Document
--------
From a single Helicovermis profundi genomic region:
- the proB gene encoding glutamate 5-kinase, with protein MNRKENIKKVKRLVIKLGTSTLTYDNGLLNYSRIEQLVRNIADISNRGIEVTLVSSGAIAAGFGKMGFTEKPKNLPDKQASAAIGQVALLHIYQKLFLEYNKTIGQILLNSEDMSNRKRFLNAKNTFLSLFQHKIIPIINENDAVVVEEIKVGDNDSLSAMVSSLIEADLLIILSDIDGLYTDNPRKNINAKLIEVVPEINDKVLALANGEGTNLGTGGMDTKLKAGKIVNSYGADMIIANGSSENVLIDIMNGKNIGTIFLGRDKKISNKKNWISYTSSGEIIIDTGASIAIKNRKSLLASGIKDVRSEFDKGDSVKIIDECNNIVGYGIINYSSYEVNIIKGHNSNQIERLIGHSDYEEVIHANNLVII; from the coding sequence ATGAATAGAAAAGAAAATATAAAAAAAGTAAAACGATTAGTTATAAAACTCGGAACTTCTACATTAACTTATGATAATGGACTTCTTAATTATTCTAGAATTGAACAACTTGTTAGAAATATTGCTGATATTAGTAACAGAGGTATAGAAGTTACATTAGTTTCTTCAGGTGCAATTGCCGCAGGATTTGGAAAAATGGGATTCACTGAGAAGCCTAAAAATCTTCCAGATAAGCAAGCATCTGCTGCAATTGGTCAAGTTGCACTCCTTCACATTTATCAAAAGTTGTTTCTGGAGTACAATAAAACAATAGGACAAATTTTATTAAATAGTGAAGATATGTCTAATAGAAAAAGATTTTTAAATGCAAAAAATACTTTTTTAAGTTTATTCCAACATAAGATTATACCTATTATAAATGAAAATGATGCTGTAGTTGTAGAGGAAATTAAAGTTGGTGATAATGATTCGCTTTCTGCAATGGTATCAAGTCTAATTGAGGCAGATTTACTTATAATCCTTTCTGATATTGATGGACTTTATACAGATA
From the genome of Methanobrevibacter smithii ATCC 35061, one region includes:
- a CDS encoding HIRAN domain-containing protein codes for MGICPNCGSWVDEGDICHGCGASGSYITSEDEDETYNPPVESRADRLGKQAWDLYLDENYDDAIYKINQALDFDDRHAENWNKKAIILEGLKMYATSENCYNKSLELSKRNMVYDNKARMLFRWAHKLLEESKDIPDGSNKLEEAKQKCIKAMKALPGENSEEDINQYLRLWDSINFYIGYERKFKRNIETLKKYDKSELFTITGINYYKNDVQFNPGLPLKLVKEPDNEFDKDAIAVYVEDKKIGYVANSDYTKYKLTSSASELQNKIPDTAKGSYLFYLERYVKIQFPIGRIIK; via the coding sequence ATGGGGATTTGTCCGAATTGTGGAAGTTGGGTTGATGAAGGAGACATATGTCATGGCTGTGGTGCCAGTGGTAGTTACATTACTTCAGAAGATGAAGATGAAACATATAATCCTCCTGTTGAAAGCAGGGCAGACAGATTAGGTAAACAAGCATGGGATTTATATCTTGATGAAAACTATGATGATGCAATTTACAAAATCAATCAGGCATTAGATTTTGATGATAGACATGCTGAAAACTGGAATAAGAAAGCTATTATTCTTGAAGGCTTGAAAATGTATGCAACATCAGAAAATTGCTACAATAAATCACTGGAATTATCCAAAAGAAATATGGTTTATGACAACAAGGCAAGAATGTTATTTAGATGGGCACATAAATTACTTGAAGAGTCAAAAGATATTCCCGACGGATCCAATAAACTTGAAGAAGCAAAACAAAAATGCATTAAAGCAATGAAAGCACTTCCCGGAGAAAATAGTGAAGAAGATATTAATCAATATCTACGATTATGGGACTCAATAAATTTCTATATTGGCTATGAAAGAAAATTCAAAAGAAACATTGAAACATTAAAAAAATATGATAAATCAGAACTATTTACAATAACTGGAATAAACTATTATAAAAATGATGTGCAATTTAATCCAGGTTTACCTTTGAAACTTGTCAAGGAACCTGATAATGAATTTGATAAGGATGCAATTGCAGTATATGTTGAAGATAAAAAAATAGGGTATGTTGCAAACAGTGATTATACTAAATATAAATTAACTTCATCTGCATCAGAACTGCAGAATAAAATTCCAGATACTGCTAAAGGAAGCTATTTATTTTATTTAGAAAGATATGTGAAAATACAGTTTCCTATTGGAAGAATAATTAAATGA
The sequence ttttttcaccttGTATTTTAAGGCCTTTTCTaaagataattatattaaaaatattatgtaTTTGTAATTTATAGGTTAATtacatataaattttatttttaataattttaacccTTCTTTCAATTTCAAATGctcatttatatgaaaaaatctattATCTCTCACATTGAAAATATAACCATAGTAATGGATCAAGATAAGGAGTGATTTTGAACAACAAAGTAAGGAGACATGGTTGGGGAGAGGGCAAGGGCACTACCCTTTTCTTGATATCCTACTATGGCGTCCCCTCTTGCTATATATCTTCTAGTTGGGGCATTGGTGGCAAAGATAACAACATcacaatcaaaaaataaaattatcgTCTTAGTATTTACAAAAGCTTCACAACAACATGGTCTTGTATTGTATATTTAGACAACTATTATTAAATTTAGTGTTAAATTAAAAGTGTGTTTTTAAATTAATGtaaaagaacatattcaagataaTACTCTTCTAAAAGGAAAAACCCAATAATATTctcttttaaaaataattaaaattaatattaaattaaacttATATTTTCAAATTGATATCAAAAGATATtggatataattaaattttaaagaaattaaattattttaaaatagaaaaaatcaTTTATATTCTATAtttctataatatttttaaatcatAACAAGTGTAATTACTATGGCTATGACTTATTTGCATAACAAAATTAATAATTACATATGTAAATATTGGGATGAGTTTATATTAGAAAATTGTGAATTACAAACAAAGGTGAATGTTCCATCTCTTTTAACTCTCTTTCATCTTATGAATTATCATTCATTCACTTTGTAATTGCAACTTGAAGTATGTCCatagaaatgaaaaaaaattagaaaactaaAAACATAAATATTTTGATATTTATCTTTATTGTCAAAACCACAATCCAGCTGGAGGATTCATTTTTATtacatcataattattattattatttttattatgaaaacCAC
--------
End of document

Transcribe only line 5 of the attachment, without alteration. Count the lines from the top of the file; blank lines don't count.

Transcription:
The sequence ttttttcaccttGTATTTTAAGGCCTTTTCTaaagataattatattaaaaatattatgtaTTTGTAATTTATAGGTTAATtacatataaattttatttttaataattttaacccTTCTTTCAATTTCAAATGctcatttatatgaaaaaatctattATCTCTCACATTGAAAATATAACCATAGTAATGGATCAAGATAAGGAGTGATTTTGAACAACAAAGTAAGGAGACATGGTTGGGGAGAGGGCAAGGGCACTACCCTTTTCTTGATATCCTACTATGGCGTCCCCTCTTGCTATATATCTTCTAGTTGGGGCATTGGTGGCAAAGATAACAACATcacaatcaaaaaataaaattatcgTCTTAGTATTTACAAAAGCTTCACAACAACATGGTCTTGTATTGTATATTTAGACAACTATTATTAAATTTAGTGTTAAATTAAAAGTGTGTTTTTAAATTAATGtaaaagaacatattcaagataaTACTCTTCTAAAAGGAAAAACCCAATAATATTctcttttaaaaataattaaaattaatattaaattaaacttATATTTTCAAATTGATATCAAAAGATATtggatataattaaattttaaagaaattaaattattttaaaatagaaaaaatcaTTTATATTCTATAtttctataatatttttaaatcatAACAAGTGTAATTACTATGGCTATGACTTATTTGCATAACAAAATTAATAATTACATATGTAAATATTGGGATGAGTTTATATTAGAAAATTGTGAATTACAAACAAAGGTGAATGTTCCATCTCTTTTAACTCTCTTTCATCTTATGAATTATCATTCATTCACTTTGTAATTGCAACTTGAAGTATGTCCatagaaatgaaaaaaaattagaaaactaaAAACATAAATATTTTGATATTTATCTTTATTGTCAAAACCACAATCCAGCTGGAGGATTCATTTTTATtacatcataattattattattatttttattatgaaaacCAC